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An Official Publication of the Indian Association of Oral and Maxillofacial Pathologists

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Year : 2022  |  Volume : 26  |  Issue : 1  |  Page : 130

Incidental finding of orthokeratinized odontogenic cyst with unusual features

1 Department of Oral Pathology and Microbiology, Regional Institute of Medical Sciences, Imphal, Manipur, India
2 Department of Conservative Dentistry and Endodontics Dental College, Regional Institute of Medical Sciences, Imphal, Manipur, India

Date of Submission04-May-2021
Date of Decision03-Aug-2021
Date of Acceptance25-Jan-2022
Date of Web Publication31-Mar-2022

Correspondence Address:
D B Nandini
Department of Oral Pathology and Microbiology, Dental College, Regional Institute of Medical Sciences, Imphal, Manipur
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Source of Support: None, Conflict of Interest: None

DOI: 10.4103/jomfp.jomfp_133_21

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Orthokeratinized odontogenic cyst (OOC) is a rare developmental odontogenic cyst occurring in the jaw with debated etiology. It was originally believed to be a variant of odontogenic keratocyst (OKC) but is now considered to be a distinct entity. The majority of the cases occur in the third and fourth decades of life. The common site is the mandibular posterior region with a male predilection. Swelling is the most common symptom which may be accompanied by pain, although in most cases, the lesion is asymptomatic. These lesions mostly present as unilocular radiolucency often associated with an impacted tooth. They may mimic dentigerous cyst and OKC in radiologic and histopathologic presentation, however, differ in biological behavior, pathogenesis and prognosis in comparison. Hence, making an accurate diagnosis is essential. This article describes an incidental finding of OOC in a 28-year-old female during radiographic investigation for orthodontic treatment. This case showed some rare features such as multilocular radiolucency, nonkeratinized epithelium in areas of inflammation, few cholesterol clefts with giant cells, presence of dentinoid-like material and dystrophic calcification in the capsule.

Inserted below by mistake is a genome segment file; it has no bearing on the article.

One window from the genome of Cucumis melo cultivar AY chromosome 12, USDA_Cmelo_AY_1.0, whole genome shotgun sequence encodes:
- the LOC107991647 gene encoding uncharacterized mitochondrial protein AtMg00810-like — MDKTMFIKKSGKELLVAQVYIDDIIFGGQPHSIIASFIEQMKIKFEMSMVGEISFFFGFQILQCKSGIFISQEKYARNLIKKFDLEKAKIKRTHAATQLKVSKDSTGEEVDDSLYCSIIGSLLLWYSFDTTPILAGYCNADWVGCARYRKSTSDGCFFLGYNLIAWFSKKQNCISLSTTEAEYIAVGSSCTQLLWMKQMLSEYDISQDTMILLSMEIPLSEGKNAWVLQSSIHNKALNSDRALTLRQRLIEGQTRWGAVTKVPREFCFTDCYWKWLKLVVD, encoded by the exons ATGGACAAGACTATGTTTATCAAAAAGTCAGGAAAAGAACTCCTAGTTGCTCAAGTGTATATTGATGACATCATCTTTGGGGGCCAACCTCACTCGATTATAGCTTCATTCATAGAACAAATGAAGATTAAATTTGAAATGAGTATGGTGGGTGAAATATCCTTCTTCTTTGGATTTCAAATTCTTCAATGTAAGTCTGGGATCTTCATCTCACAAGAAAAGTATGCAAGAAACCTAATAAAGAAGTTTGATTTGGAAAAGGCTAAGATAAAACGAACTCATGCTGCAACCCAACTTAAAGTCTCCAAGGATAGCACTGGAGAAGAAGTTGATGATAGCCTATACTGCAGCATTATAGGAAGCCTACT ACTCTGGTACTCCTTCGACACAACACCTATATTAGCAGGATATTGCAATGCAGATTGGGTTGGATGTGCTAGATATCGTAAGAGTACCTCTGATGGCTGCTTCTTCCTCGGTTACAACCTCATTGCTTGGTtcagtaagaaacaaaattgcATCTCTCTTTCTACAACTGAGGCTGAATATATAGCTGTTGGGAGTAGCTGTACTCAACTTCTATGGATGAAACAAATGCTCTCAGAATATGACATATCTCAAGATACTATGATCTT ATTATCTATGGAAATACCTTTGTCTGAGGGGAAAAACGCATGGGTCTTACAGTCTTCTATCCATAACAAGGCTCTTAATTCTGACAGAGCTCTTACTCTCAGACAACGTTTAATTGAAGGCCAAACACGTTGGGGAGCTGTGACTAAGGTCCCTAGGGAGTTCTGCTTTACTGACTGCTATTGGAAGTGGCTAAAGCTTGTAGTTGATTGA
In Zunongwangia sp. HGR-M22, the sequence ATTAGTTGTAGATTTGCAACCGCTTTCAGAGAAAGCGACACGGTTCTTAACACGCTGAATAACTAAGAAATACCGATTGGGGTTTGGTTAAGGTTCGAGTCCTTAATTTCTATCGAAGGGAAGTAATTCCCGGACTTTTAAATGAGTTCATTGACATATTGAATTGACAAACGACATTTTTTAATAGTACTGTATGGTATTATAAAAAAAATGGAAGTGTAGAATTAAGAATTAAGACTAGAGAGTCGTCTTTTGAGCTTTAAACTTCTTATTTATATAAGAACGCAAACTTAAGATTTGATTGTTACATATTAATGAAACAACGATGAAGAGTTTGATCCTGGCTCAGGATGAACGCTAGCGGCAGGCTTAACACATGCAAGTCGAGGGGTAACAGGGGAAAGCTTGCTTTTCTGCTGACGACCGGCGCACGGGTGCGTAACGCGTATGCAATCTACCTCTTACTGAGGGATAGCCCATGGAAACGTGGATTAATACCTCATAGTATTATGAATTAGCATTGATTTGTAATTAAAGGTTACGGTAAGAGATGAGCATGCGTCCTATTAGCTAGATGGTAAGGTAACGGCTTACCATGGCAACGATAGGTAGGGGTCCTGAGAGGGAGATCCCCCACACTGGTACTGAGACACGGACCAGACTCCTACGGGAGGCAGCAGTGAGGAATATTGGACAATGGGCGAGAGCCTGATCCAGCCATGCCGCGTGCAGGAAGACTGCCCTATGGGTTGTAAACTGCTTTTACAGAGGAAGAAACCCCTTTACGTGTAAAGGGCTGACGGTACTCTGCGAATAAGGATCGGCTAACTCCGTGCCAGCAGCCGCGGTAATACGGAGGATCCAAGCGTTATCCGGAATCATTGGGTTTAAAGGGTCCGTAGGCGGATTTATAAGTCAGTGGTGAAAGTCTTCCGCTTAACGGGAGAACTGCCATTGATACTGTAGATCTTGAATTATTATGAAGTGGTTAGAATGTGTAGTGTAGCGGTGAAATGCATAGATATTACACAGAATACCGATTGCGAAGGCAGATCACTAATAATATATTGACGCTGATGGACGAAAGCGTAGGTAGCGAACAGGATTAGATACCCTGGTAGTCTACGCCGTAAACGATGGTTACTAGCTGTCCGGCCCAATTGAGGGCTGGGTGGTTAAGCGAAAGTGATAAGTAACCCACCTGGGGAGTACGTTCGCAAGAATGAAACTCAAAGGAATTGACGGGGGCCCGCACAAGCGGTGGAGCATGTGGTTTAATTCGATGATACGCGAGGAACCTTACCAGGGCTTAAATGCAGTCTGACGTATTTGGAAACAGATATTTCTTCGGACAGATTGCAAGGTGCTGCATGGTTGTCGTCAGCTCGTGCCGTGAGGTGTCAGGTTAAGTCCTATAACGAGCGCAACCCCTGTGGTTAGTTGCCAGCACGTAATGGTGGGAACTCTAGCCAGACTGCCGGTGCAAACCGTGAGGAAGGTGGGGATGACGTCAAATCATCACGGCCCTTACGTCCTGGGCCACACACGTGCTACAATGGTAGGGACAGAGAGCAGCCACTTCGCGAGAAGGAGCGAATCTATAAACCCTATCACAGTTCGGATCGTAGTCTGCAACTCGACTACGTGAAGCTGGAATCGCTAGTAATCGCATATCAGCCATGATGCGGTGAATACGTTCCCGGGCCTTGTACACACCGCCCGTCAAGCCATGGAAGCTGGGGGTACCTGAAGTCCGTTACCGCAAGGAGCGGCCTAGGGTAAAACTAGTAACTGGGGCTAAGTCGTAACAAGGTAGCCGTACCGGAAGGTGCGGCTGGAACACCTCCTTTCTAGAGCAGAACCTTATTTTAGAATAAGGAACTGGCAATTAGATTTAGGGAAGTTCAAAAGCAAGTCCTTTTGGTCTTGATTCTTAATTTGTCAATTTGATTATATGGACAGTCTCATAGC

Keywords: Calcification, dentinoid, differential diagnosis, etiology, histopathology, inflammation, orthokeratinized odontogenic cyst, radiographic features

How to cite this article:
Nandini D B, Devi T P, Deepak B S, Sanjeeta N. Incidental finding of orthokeratinized odontogenic cyst with unusual features. J Oral Maxillofac Pathol 2022;26:130

How to cite this URL:
Nandini D B, Devi T P, Deepak B S, Sanjeeta N. Incidental finding of orthokeratinized odontogenic cyst with unusual features. J Oral Maxillofac Pathol [serial online] 2022 [cited 2022 Dec 3];26:130. Available from: https://www.jomfp.in/text.asp?2022/26/1/130/341387

   Introduction Top

Orthokeratinized odontogenic cyst (OOC) is a rare type of odontogenic cyst, which shows an orthokeratinized stratified squamous epithelium. It was originally considered as a type of odontogenic keratocyst (OKC) but later identified as separate entity. There are subtle histological differences between OOC and OKC which confirms the diagnosis. OOC radiographically mimics dentigerous cyst which can confound the final diagnosis. We report a case of OOC which was incidentally detected with multilocular appearance in radiograph and unique histopathology.

   Case Report Top

A 28-year-old female patient came for orthodontic correction of malposed teeth. Routine radiographic examination was advised to evaluate the status of dentition. The orthopantomogram (OPG) revealed a well-defined multilocular radiolucency with a sclerotic border in the right molar ramus region of the mandible distal to the impacted third molar [Figure 1]. There was no other associated symptom such as swelling or pain clinically. The extraoral examination revealed no facial asymmetry. Blood investigations were normal. Fine-needle aspiration cytology was not contributory. Based on the clinical and radiographic evaluation, a preliminary diagnosis of an odontogenic keratocyst (OKC) or a benign odontogenic tumor was made. An excisional biopsy was performed with the extraction of the impacted tooth and the specimen was sent for histopathological examination.
Figure 1: Orthopantomogram showing a well-defined multilocular radiolucency with sclerotic border in the right molar-ramus region of the mandible distal to the impacted third molar

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Gross examination of the specimen revealed a cystic lesion measuring about 2 cm × 3 cm × 2 cm in size and grayish . The cystic lumen was smooth and contained white cheesy material. The histopathologic examination of the tissue section revealed a cystic lesion with epithelial lining and fibrous connective tissue capsule [Figure 2]. The epithelium revealed thin, uniform orthokeratinized stratified squamous epithelium with a prominent granular cell layer with a flat basement membrane [Figure 3]a. Orthokeratin flakes were seen on the surface epithelium and in the cystic lumen. The basal cells were low cuboidal to flattened without nuclear palisading, hyperchromatism and reversal of polarity [Figure 3]b. The epithelium was nonkeratinized in few areas of inflammation [Figure 3]c. The fibrous capsule showed dense collagen bundles, few chronic inflammatory cells, cholesterol clefts and giant cells [Figure 4]a, hemosiderin pigments [Figure 4]b, dystrophic calcification [Figure 4]c and dentinoid-like material focally [Figure 4]d. This led to the confirmation of the diagnosis of orthokeratinized odontogenic cyst (OOC).